It's been another highly entertaining week of credit card crimes, starting off with a chilling step-by-step account of identity theft, and concluding with a credit card statement that could make your grandmother blush.
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Credit cards stolen through identity theft
The Consumerist has a cautionary tale from one of their readers, who goes by the name Dan.
Dan told The Consumerist that a thief obtained some of his personal identifying information. The thief then called Capital One and had the phone number and address changed on Dan's credit cards. Then a few days later, the thief reported the credit cards stolen and asked to have replacement cards sent to the new address.
After the thief began using the new credit cards in New York, Capital One, apparently doing due diligence since Dan didn't live in New York, called to confirm that the purchases were his. Only they called the new number, reaching the thief, who said he was Dan and that the purchases were OK.
The only way the real Dan found out about this was that Capital One sent an email thanking Dan for confirming that the purchases were legitimate. Confused, Dan called Capital One and the sickening truth began to unravel.
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Consumerist offers the very wise advice of calling your bank and getting a PIN code or password added to your credit card account, so that your account information can't be changed over the telephone without furnishing that information.
If Agatha Christie wrote a mystery about credit cards…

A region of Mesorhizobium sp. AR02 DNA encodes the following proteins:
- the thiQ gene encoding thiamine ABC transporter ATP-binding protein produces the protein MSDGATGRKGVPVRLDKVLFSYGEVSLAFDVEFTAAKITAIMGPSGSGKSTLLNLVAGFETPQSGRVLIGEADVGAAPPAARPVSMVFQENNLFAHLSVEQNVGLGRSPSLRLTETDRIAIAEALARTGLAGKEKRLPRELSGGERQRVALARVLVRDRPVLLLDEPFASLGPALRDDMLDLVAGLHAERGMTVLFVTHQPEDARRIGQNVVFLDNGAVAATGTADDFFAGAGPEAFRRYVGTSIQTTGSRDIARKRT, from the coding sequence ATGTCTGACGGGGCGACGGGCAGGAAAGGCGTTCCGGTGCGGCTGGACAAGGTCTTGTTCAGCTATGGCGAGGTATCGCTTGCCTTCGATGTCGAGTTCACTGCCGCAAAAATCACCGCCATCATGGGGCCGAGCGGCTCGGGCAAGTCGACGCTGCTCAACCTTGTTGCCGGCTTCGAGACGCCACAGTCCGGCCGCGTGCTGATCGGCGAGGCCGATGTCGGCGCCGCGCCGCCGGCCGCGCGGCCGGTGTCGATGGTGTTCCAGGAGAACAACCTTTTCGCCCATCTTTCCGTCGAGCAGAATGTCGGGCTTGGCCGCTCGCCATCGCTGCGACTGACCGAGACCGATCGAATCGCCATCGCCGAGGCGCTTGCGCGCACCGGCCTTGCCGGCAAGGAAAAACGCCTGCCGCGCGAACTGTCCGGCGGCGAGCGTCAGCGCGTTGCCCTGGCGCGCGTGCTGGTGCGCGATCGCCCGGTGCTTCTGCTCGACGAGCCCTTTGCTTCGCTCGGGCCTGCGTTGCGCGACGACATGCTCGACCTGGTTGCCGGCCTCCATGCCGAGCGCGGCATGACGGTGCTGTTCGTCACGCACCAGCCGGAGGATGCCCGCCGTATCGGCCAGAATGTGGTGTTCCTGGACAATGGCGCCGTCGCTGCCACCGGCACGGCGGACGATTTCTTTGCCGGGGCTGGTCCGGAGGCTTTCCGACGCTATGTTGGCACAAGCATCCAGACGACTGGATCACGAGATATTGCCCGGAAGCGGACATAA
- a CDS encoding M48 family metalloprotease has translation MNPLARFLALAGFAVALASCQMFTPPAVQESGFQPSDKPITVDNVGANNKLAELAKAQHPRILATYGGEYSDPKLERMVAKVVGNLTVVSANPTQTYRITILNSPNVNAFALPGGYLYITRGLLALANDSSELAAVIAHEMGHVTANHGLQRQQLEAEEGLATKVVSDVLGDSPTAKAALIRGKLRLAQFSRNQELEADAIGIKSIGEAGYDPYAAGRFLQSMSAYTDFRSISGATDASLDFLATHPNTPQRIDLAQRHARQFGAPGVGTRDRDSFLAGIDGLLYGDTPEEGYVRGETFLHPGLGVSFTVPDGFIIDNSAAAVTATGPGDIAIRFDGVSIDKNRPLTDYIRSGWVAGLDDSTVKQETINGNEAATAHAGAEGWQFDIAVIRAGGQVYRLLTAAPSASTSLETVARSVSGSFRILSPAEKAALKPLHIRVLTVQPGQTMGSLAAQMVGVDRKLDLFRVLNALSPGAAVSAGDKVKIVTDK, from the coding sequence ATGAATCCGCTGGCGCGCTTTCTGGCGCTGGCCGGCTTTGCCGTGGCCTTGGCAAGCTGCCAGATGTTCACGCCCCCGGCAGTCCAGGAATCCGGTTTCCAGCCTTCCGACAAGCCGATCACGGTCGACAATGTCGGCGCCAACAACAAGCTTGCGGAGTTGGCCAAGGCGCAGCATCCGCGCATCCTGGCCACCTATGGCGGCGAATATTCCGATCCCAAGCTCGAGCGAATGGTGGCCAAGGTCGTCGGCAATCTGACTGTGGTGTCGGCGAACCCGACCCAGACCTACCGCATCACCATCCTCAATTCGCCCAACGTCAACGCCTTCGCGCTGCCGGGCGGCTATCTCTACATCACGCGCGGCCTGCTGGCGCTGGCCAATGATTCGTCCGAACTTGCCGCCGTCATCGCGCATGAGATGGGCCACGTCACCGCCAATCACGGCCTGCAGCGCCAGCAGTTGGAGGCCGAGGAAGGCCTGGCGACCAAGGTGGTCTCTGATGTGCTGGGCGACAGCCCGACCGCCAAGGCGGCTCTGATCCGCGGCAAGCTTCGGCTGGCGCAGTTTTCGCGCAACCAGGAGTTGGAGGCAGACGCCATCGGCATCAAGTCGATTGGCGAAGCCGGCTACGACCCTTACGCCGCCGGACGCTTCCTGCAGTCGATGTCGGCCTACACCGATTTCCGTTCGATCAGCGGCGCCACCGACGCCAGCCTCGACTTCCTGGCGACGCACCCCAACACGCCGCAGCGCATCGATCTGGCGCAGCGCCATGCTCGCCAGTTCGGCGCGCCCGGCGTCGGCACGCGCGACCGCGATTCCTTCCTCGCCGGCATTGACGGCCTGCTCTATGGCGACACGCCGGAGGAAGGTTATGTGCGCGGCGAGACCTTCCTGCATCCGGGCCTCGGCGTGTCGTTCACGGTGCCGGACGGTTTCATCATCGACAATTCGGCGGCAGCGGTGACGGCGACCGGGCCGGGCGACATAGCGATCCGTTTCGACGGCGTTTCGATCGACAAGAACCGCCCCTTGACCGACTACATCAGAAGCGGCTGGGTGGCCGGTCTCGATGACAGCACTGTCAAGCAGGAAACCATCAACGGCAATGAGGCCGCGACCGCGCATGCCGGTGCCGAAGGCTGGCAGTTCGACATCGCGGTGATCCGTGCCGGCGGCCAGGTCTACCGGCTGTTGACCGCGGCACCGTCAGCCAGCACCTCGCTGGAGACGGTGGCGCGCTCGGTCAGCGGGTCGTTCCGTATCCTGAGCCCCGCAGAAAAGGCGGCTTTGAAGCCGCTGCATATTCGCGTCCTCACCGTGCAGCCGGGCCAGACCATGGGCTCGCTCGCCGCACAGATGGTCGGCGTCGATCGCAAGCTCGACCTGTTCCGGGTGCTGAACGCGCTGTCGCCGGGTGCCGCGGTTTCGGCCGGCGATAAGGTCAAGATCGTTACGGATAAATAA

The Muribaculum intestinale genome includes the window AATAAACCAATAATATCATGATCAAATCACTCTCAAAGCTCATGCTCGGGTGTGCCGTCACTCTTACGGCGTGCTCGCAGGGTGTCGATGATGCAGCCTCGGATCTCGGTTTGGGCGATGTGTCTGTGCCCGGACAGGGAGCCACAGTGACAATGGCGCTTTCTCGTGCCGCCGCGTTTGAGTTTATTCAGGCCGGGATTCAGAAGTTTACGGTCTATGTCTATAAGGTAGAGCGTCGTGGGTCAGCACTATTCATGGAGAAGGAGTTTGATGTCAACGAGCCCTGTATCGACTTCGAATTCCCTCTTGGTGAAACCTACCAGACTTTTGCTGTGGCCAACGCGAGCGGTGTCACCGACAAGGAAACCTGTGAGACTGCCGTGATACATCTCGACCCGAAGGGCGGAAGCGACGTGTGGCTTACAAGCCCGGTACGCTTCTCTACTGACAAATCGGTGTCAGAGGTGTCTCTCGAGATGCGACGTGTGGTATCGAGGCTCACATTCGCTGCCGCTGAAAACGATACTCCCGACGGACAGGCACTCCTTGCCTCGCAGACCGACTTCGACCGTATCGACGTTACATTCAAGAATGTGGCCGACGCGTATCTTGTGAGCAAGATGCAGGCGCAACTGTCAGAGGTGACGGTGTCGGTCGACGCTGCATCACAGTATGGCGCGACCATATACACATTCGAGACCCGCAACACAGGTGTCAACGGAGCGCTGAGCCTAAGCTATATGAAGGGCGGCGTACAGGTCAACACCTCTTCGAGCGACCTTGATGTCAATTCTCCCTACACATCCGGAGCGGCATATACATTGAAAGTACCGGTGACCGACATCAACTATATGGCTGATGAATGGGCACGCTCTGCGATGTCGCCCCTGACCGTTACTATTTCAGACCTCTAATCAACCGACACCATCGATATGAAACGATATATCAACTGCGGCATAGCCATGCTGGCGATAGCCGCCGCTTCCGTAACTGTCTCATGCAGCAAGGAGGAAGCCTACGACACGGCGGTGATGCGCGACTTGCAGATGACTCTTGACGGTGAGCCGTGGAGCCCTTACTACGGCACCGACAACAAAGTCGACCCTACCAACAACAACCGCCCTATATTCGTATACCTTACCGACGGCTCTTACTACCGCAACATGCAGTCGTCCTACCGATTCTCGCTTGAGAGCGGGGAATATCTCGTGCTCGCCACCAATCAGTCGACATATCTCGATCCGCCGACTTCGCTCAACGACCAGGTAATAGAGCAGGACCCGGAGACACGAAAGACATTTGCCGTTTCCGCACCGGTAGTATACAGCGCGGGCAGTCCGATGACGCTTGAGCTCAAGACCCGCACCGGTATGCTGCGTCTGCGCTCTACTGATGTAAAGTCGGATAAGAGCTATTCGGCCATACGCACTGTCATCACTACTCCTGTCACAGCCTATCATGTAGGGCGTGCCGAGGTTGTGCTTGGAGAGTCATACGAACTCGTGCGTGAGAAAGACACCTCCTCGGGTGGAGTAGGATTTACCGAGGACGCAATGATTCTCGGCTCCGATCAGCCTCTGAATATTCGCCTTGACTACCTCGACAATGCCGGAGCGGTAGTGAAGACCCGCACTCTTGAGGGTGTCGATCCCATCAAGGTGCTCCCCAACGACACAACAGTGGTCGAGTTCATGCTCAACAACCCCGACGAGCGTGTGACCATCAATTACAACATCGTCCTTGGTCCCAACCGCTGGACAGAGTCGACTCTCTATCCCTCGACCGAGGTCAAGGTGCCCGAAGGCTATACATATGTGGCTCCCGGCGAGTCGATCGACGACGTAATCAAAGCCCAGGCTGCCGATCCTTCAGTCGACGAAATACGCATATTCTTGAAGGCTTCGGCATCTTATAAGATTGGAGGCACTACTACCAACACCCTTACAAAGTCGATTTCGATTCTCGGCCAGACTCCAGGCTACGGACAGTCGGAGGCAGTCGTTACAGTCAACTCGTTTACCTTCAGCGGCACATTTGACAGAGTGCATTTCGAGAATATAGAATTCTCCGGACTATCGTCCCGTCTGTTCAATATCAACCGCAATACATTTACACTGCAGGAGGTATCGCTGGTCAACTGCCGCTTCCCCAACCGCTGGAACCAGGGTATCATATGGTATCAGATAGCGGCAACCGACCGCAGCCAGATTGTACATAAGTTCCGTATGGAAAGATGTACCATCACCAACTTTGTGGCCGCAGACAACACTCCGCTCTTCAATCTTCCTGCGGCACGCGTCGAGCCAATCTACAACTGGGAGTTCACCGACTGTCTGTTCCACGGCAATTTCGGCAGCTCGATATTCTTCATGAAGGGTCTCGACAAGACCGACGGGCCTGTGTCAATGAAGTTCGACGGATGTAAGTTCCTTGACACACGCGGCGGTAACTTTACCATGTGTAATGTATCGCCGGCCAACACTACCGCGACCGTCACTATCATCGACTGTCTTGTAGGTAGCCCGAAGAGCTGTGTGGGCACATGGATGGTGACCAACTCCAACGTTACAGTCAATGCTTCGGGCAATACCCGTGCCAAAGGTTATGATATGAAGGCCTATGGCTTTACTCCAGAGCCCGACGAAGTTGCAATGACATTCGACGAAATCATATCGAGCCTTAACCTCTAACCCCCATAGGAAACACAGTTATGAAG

According to The Express-Times on Sep. 7, local police are looking for a woman who swiped a purse from an elderly woman at a Walmart and then used her credit card at a Sunoco convenience store in Wind Gap, Penn.
The clues to the identity of this culprit? She is a cigarette smoker--she bought cartons of cigarettes at Sunoco--and she very likely is a new dog owner. At least, the police believe this thief is the same woman who used a stolen check to purchase a $2,000 English bulldog puppy.
Bet she didn't get a tip
The Daily Inter Lake, the newspaper for Kalispell, Mont., has a mind-blowing one-sentence item in its police blotter, mixed in with reports of a treed bear and a 100-mile-per-hour car chase. On Sep. 4, a man called authorities because he had used a credit card to pay for a meal at a restaurant in Bigfork, Mont., and, well, the waitress returned to him and claimed that, she, um, "lost" the card.
Well, if nothing else, his humiliation is bigger than most
I can't even fathom what it would be like to be this guy, and just out of a sudden feeling of generosity, I won't pile onto this guy's troubles and mention his name. But, hey, if you're truly curious, you can go to The Western Star, the newspaper that covers the daily goings-on in Corner Brook, Newfoundland, Canada.
Anyway, how would you like to be the guy who has to face a judge and admit that, yes, you're a 31-year-old who used your grandmother's credit card without her permission? That's embarrassing enough, really, but to have to discuss what you bought with your grandmother's card? Shudder.
According to a report on Sep. 8, this man allegedly used his grandmother's credit card to access "telephone services," a term commonly used to describe dating or sex phone lines, although the report did not elaborate further.
He also used the stolen card to participate in some online poker websites.
And to buy, ahem, "male enhancement medication."
Due to the lack of a prior record, the man was not jailed, but was ordered to pay $513.90, twice the amount of the unauthorized charges. The judge ordered the money to go to a food bank, and ordered the man to do 20 hours of community service. The grandmother had already been reimbursed for the charges by her insurance company.
Can't imagine what this family's conversation will be like during future holiday gatherings. Probably lots of long awkward silences.